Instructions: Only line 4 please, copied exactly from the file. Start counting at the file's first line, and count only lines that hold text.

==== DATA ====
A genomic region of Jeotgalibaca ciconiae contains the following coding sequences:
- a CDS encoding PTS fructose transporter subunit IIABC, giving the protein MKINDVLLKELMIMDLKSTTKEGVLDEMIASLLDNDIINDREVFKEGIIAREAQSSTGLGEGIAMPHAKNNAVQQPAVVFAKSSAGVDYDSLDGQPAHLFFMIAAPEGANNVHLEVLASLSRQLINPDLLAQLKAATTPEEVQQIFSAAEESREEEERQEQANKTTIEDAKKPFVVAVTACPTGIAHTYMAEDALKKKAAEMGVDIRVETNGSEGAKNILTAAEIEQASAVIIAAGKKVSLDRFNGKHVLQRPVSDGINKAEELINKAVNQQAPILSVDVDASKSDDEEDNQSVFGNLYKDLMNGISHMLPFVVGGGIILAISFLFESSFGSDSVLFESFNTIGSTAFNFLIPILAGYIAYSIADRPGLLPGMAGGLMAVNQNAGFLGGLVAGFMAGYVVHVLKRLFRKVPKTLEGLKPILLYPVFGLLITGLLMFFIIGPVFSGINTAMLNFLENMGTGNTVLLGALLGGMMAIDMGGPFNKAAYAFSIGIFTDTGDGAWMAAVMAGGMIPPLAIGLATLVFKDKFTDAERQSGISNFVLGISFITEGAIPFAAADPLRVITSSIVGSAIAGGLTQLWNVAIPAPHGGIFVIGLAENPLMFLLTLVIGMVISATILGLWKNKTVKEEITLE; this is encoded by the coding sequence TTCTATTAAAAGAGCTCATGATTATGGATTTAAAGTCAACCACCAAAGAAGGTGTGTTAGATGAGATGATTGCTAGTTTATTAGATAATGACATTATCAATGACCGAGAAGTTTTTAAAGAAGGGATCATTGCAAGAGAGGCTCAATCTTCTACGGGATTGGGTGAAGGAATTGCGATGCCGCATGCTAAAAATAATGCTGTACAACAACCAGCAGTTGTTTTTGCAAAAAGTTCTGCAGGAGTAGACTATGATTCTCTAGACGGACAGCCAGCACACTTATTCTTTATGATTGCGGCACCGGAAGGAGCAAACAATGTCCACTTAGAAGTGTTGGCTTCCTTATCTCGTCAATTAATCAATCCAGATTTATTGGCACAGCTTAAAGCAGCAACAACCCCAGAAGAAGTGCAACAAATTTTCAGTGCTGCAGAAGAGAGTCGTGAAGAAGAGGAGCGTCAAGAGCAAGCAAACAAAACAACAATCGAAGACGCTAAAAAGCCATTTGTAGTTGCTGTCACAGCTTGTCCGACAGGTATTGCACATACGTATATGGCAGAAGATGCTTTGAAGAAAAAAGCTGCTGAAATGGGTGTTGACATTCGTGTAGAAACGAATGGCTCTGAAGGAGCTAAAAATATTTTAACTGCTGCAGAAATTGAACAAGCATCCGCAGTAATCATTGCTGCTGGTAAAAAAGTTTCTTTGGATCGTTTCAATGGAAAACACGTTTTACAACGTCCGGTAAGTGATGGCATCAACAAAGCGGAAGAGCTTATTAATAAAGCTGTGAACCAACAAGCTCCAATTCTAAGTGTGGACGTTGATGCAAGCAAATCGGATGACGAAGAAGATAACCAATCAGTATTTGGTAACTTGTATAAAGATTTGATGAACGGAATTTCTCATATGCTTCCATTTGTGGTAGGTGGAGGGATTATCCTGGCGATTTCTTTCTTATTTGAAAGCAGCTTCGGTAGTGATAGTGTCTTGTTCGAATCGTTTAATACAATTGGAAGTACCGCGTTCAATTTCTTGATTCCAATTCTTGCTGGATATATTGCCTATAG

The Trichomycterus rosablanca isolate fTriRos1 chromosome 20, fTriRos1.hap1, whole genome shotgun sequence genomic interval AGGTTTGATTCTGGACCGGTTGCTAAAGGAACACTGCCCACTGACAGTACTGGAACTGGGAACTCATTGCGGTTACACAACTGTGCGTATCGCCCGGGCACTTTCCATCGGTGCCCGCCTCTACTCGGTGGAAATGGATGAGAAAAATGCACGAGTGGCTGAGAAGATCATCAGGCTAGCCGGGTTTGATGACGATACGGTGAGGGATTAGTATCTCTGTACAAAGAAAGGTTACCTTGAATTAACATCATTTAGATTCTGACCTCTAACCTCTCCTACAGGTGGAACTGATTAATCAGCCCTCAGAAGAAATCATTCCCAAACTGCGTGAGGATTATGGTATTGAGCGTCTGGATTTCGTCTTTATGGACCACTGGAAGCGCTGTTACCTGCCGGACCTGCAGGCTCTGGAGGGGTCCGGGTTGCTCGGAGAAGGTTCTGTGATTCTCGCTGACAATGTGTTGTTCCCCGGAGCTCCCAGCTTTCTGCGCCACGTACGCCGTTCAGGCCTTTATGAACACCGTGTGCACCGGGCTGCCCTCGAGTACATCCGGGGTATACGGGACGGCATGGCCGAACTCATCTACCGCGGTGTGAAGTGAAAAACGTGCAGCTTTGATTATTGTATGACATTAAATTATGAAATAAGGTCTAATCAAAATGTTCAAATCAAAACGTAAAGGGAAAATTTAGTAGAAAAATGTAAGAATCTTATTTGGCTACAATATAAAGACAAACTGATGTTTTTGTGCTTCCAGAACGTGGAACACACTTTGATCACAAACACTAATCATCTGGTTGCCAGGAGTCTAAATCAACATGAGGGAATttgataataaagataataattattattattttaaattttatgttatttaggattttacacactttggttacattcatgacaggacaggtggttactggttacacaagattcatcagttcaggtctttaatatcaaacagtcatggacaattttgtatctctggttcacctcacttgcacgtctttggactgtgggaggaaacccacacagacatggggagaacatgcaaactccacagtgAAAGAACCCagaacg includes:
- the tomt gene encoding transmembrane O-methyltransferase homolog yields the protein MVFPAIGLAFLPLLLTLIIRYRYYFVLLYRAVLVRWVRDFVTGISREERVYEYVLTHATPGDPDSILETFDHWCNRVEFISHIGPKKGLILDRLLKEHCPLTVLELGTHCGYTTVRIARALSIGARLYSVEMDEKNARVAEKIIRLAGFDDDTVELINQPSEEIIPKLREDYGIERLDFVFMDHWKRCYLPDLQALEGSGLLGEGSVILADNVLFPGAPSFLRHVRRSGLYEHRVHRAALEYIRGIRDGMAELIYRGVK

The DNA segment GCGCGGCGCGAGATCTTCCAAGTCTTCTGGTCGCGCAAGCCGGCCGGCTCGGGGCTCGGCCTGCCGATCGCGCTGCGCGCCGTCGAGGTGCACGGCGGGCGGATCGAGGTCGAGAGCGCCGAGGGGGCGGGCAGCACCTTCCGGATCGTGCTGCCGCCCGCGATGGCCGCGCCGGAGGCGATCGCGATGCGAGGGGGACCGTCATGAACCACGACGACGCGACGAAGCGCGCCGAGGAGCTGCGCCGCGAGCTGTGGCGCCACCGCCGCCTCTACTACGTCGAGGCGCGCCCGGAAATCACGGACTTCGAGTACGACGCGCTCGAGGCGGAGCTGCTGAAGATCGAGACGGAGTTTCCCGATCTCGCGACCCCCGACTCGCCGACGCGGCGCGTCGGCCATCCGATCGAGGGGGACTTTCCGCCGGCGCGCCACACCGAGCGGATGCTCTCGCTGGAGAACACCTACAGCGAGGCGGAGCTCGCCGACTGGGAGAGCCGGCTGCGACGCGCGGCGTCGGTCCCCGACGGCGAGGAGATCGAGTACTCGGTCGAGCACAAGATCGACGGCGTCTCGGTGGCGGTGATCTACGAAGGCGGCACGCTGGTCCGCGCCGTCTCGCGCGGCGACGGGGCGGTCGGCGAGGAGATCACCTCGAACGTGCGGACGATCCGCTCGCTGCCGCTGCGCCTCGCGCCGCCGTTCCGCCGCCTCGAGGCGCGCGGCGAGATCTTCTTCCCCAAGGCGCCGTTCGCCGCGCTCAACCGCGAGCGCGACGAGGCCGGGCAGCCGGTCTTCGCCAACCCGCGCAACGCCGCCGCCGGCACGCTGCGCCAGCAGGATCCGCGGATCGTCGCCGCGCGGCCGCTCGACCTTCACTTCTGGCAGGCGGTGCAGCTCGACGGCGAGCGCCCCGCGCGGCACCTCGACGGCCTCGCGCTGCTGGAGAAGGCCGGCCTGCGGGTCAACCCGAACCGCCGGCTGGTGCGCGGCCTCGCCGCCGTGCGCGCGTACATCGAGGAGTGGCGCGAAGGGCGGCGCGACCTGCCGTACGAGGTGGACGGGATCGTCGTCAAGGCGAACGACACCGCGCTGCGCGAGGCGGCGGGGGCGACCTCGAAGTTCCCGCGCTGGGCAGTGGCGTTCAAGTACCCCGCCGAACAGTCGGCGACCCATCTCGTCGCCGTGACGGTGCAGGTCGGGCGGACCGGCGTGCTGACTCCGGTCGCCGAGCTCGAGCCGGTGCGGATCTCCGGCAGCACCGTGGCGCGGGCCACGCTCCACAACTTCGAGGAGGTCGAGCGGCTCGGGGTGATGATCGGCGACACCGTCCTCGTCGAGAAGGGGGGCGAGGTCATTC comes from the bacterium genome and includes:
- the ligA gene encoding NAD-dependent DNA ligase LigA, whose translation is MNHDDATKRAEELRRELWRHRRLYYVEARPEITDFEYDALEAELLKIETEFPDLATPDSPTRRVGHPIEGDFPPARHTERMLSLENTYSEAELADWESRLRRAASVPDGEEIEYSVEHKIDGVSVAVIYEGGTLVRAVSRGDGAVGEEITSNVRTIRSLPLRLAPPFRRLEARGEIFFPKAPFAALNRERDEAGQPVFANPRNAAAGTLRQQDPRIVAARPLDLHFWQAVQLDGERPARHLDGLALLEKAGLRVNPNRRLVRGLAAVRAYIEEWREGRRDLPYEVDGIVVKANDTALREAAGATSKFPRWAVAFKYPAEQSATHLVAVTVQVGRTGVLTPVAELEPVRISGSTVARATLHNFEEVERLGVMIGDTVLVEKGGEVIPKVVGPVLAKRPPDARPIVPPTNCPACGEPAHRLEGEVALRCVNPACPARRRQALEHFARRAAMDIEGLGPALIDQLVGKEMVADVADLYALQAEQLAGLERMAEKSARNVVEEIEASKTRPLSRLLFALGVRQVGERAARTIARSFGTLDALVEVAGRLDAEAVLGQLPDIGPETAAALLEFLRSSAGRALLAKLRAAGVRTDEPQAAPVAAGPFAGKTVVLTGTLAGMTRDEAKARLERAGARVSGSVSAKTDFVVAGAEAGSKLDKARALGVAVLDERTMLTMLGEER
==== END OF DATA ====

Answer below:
- the tomt gene encoding transmembrane O-methyltransferase homolog yields the protein MVFPAIGLAFLPLLLTLIIRYRYYFVLLYRAVLVRWVRDFVTGISREERVYEYVLTHATPGDPDSILETFDHWCNRVEFISHIGPKKGLILDRLLKEHCPLTVLELGTHCGYTTVRIARALSIGARLYSVEMDEKNARVAEKIIRLAGFDDDTVELINQPSEEIIPKLREDYGIERLDFVFMDHWKRCYLPDLQALEGSGLLGEGSVILADNVLFPGAPSFLRHVRRSGLYEHRVHRAALEYIRGIRDGMAELIYRGVK